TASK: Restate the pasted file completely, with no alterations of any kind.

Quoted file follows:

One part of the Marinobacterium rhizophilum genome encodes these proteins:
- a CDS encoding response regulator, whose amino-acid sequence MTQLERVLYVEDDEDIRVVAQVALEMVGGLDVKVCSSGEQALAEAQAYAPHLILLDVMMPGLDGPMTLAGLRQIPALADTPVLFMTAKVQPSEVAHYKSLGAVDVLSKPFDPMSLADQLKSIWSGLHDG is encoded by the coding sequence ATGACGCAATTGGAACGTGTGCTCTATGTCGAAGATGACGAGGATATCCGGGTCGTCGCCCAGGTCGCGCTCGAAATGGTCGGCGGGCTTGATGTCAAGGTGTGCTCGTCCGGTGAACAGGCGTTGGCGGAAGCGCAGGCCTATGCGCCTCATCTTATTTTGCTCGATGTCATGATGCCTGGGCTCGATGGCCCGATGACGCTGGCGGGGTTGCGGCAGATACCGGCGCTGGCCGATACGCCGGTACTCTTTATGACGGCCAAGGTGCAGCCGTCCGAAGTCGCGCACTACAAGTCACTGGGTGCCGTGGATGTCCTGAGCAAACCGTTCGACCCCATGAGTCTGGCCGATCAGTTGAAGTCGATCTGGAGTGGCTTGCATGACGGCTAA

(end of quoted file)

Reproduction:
One part of the Marinobacterium rhizophilum genome encodes these proteins:
- a CDS encoding response regulator, whose amino-acid sequence MTQLERVLYVEDDEDIRVVAQVALEMVGGLDVKVCSSGEQALAEAQAYAPHLILLDVMMPGLDGPMTLAGLRQIPALADTPVLFMTAKVQPSEVAHYKSLGAVDVLSKPFDPMSLADQLKSIWSGLHDG is encoded by the coding sequence ATGACGCAATTGGAACGTGTGCTCTATGTCGAAGATGACGAGGATATCCGGGTCGTCGCCCAGGTCGCGCTCGAAATGGTCGGCGGGCTTGATGTCAAGGTGTGCTCGTCCGGTGAACAGGCGTTGGCGGAAGCGCAGGCCTATGCGCCTCATCTTATTTTGCTCGATGTCATGATGCCTGGGCTCGATGGCCCGATGACGCTGGCGGGGTTGCGGCAGATACCGGCGCTGGCCGATACGCCGGTACTCTTTATGACGGCCAAGGTGCAGCCGTCCGAAGTCGCGCACTACAAGTCACTGGGTGCCGTGGATGTCCTGAGCAAACCGTTCGACCCCATGAGTCTGGCCGATCAGTTGAAGTCGATCTGGAGTGGCTTGCATGACGGCTAA